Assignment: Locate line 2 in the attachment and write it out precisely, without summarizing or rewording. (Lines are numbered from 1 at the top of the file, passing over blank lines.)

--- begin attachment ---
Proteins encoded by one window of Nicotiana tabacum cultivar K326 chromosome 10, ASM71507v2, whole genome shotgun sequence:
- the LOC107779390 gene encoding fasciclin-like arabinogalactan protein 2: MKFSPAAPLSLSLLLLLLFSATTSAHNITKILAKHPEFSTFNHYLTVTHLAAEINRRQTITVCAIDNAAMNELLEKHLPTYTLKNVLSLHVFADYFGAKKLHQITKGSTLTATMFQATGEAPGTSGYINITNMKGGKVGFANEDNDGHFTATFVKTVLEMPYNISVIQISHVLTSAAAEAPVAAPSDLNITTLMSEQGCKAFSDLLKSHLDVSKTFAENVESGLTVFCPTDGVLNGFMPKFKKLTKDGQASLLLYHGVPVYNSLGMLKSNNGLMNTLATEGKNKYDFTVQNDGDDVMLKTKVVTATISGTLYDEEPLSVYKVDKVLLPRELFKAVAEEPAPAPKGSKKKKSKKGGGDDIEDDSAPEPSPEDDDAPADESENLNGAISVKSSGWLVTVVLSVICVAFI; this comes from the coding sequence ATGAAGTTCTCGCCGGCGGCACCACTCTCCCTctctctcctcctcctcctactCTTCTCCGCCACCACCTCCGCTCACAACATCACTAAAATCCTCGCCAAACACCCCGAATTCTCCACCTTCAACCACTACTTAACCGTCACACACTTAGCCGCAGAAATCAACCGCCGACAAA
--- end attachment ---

- the LOC107779390 gene encoding fasciclin-like arabinogalactan protein 2: MKFSPAAPLSLSLLLLLLFSATTSAHNITKILAKHPEFSTFNHYLTVTHLAAEINRRQTITVCAIDNAAMNELLEKHLPTYTLKNVLSLHVFADYFGAKKLHQITKGSTLTATMFQATGEAPGTSGYINITNMKGGKVGFANEDNDGHFTATFVKTVLEMPYNISVIQISHVLTSAAAEAPVAAPSDLNITTLMSEQGCKAFSDLLKSHLDVSKTFAENVESGLTVFCPTDGVLNGFMPKFKKLTKDGQASLLLYHGVPVYNSLGMLKSNNGLMNTLATEGKNKYDFTVQNDGDDVMLKTKVVTATISGTLYDEEPLSVYKVDKVLLPRELFKAVAEEPAPAPKGSKKKKSKKGGGDDIEDDSAPEPSPEDDDAPADESENLNGAISVKSSGWLVTVVLSVICVAFI; this comes from the coding sequence ATGAAGTTCTCGCCGGCGGCACCACTCTCCCTctctctcctcctcctcctactCTTCTCCGCCACCACCTCCGCTCACAACATCACTAAAATCCTCGCCAAACACCCCGAATTCTCCACCTTCAACCACTACTTAACCGTCACACACTTAGCCGCAGAAATCAACCGCCGACAAA